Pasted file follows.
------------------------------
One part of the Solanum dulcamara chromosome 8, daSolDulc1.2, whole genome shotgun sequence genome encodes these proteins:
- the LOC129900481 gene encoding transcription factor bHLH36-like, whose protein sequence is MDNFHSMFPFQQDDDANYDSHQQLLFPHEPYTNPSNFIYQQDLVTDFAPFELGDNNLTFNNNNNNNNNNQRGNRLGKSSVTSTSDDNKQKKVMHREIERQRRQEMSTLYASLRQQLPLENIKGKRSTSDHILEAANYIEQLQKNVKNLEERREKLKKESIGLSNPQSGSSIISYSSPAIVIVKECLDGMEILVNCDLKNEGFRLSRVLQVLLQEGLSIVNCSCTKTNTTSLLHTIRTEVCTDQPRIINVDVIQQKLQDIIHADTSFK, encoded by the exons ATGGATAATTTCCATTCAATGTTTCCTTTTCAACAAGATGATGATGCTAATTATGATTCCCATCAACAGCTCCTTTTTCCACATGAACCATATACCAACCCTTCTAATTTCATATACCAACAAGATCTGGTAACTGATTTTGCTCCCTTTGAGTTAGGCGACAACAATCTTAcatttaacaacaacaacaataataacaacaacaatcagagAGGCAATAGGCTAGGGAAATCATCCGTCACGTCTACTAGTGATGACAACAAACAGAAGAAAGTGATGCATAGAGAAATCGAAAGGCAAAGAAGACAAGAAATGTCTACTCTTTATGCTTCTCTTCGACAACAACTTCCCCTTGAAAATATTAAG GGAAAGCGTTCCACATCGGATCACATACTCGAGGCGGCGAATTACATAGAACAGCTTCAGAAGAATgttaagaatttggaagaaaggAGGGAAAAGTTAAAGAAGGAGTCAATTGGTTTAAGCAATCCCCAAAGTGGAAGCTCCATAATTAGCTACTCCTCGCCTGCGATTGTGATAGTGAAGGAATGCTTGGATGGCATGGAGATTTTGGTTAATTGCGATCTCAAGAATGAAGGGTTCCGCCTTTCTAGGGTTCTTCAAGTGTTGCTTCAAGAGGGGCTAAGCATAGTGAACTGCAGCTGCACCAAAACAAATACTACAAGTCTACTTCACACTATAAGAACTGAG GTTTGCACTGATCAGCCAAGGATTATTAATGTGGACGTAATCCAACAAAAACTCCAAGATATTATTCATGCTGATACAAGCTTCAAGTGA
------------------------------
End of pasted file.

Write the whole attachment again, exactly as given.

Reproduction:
One part of the Solanum dulcamara chromosome 8, daSolDulc1.2, whole genome shotgun sequence genome encodes these proteins:
- the LOC129900481 gene encoding transcription factor bHLH36-like, whose protein sequence is MDNFHSMFPFQQDDDANYDSHQQLLFPHEPYTNPSNFIYQQDLVTDFAPFELGDNNLTFNNNNNNNNNNQRGNRLGKSSVTSTSDDNKQKKVMHREIERQRRQEMSTLYASLRQQLPLENIKGKRSTSDHILEAANYIEQLQKNVKNLEERREKLKKESIGLSNPQSGSSIISYSSPAIVIVKECLDGMEILVNCDLKNEGFRLSRVLQVLLQEGLSIVNCSCTKTNTTSLLHTIRTEVCTDQPRIINVDVIQQKLQDIIHADTSFK, encoded by the exons ATGGATAATTTCCATTCAATGTTTCCTTTTCAACAAGATGATGATGCTAATTATGATTCCCATCAACAGCTCCTTTTTCCACATGAACCATATACCAACCCTTCTAATTTCATATACCAACAAGATCTGGTAACTGATTTTGCTCCCTTTGAGTTAGGCGACAACAATCTTAcatttaacaacaacaacaataataacaacaacaatcagagAGGCAATAGGCTAGGGAAATCATCCGTCACGTCTACTAGTGATGACAACAAACAGAAGAAAGTGATGCATAGAGAAATCGAAAGGCAAAGAAGACAAGAAATGTCTACTCTTTATGCTTCTCTTCGACAACAACTTCCCCTTGAAAATATTAAG GGAAAGCGTTCCACATCGGATCACATACTCGAGGCGGCGAATTACATAGAACAGCTTCAGAAGAATgttaagaatttggaagaaaggAGGGAAAAGTTAAAGAAGGAGTCAATTGGTTTAAGCAATCCCCAAAGTGGAAGCTCCATAATTAGCTACTCCTCGCCTGCGATTGTGATAGTGAAGGAATGCTTGGATGGCATGGAGATTTTGGTTAATTGCGATCTCAAGAATGAAGGGTTCCGCCTTTCTAGGGTTCTTCAAGTGTTGCTTCAAGAGGGGCTAAGCATAGTGAACTGCAGCTGCACCAAAACAAATACTACAAGTCTACTTCACACTATAAGAACTGAG GTTTGCACTGATCAGCCAAGGATTATTAATGTGGACGTAATCCAACAAAAACTCCAAGATATTATTCATGCTGATACAAGCTTCAAGTGA